In the 2003 NHL entry draft, the Pittsburgh Penguins selected a goaltender named Marc-André Fleury with the first overall pick. Since he joined the team, Fleury, who won a Stanley Cup in 2009, has started every playoff game for his team. That streak ends tonight, after Pittsburgh coach Dan Bialsma announced they would be starting backup Thomas Voukoun against the Islanders in a pivotal game five of their seven game first-round series, which is currently tied at two games apiece. Why in heaven’s name would he do this?
If you’d like the long, reasonable Pittsburgh fan perspective, you can read this.
If you want the short, brutal and staggeringly true version, it’s that over the past two seasons in the playoffs, Fleury has stunk worse than a porta potty at a garlic festival. He’s given up 40 goals in his last ten playoffs games, and that’s putting it nicely.
So now, as the Penguins, who many saw as a shoo-in to win the Cup this year face their moment of truth in the first round, we ask- who could the Penguins have selected INSTEAD of Marc-Andres Fleury? He went first overall, so the answer is ANYBODY in the 2003 entry draft, a group considered one of the best in recent memory:
If you’re a Pittsburgh fan, you may not want to look at this, but here are five incredible hockey players who could have been wearing black and yellow for the Penguins tonight as Fleury rides the pine:
Eric Staal was selected #2 overall in 2003, won a cup for the Hurricanes in 2006, and is one of the most respected players in the game. His brother Jordan, formerly a Penguin, joined him in Carolina for the 2013 campaign.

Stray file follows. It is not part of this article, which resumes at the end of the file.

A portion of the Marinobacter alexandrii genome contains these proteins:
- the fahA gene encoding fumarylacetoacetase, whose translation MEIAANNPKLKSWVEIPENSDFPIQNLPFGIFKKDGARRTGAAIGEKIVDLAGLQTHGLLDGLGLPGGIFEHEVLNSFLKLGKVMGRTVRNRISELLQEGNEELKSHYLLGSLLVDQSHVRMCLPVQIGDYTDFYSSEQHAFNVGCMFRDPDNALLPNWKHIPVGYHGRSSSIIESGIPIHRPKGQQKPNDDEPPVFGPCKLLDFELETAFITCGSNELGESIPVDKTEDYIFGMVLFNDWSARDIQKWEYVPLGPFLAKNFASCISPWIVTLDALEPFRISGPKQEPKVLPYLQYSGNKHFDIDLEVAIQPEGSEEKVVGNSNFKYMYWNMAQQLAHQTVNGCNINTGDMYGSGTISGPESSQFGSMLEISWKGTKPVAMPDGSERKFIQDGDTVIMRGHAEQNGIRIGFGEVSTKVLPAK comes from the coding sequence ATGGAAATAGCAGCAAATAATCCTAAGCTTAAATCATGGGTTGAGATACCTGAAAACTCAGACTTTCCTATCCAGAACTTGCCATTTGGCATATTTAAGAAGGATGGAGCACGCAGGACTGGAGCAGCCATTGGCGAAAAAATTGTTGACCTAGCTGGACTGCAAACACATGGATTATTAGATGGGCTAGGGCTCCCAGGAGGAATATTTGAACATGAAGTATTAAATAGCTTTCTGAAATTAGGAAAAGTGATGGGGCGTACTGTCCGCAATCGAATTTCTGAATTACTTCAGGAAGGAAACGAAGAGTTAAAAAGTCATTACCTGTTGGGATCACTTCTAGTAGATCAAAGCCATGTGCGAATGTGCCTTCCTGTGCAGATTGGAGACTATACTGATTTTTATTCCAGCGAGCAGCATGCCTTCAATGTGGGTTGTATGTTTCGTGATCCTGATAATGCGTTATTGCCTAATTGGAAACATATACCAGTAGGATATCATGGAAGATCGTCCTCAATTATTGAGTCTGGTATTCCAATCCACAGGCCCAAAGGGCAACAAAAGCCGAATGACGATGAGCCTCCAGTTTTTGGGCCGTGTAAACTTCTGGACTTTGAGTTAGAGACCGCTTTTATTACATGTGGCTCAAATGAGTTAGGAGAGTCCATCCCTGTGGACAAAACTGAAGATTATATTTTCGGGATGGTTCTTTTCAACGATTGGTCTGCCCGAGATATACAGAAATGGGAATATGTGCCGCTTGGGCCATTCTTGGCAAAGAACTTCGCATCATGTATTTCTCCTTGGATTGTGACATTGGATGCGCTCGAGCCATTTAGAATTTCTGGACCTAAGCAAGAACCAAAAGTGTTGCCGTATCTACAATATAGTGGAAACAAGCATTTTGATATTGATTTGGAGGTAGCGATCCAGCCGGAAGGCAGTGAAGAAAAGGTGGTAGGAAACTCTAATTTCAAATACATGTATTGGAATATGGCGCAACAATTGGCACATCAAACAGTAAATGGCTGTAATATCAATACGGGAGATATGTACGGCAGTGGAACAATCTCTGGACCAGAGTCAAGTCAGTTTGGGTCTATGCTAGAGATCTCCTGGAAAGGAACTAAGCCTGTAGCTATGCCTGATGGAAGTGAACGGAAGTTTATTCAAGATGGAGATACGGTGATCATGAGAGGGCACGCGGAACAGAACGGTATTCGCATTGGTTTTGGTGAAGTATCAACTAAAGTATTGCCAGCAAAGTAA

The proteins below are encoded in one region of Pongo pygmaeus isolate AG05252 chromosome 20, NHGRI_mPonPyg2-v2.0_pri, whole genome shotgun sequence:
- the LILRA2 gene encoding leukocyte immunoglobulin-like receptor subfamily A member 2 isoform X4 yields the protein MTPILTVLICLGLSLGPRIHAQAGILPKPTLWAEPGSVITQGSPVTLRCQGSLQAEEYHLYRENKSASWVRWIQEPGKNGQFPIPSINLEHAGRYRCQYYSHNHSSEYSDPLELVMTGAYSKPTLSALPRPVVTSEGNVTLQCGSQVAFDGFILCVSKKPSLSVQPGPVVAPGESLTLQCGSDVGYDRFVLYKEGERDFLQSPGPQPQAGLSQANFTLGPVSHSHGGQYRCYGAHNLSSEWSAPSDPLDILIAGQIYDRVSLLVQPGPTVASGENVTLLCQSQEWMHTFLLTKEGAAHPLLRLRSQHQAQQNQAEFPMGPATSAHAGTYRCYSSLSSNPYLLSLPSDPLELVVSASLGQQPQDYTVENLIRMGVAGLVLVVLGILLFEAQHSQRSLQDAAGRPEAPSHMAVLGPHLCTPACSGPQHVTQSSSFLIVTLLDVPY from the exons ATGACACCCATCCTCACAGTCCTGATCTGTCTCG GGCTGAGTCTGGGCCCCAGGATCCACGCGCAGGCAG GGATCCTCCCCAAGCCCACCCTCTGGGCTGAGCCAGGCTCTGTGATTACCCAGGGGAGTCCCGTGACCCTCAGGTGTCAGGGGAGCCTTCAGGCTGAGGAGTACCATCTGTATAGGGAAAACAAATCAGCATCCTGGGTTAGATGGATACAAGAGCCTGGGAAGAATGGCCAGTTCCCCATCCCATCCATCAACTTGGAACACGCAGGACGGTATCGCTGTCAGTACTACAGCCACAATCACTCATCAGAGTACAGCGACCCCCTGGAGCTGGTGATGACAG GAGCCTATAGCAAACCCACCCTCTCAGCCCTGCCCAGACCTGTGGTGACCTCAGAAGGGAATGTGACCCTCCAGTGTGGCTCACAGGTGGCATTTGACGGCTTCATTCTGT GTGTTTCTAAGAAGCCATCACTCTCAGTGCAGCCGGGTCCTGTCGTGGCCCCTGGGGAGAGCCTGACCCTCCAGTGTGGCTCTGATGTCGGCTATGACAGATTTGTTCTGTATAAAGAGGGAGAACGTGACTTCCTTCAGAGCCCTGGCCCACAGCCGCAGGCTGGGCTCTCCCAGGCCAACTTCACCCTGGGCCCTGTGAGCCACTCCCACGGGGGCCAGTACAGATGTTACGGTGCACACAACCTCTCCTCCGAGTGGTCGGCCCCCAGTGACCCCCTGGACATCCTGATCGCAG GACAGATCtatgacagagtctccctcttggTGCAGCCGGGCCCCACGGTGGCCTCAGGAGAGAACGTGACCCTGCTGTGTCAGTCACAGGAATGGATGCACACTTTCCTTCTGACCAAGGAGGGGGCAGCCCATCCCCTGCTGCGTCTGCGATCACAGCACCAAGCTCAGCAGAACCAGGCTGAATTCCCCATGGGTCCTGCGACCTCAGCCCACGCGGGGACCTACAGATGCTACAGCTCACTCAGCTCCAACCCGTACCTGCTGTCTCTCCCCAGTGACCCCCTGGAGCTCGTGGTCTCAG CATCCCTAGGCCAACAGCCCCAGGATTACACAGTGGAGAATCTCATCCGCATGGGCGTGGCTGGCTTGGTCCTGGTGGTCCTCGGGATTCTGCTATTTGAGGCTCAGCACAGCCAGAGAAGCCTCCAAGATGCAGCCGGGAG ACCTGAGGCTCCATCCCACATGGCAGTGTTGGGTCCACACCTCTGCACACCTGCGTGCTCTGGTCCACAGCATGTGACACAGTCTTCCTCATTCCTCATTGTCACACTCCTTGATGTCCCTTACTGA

Even in seasons when the Buffalo Sabres have been terrible, Thomas Vanek, who was picked fifth overall in 2003, has been an offensive powerhouse, scoring at least 25 goals in every complete season he’s played with his team.
Drafted third in 2003 by the basement dwelling Florida Panthers, Horton eventually got his chance at the post season after being traded to the Boston Bruins, and scored not only a handful of clutch gamewinning goals, but after a brutal late hit knocked him out of the 2011 Stanley Cup Final against Vancouver, he inspired his team to win their first Stanley Cup in over 30 years.
Drafted 27 spots after Marc-André Fleury by the Anaheim Ducks in 2003, Perry not only won a Stanley Cup in 2007, but was a 50 goal-scorer in 2011, taking home the Hart Trophy as the league’s most valuable player.
Drafted ninth in 2003 by the Calgary Flames, this hard-hitting three time all star defenseman now patrols the blue line for the Toronto Maple Leafs. And in case you think he can’t shut down other teams’ big guns, he’s seen in this picture causing Corey Perry no small amount of pain.
Was selecting Fleury number one overall a mistake? Citing their 2009 Stanely Cup win, many Penguins fans would say no. But to look at what they could have had, it’s hard not to wonder…
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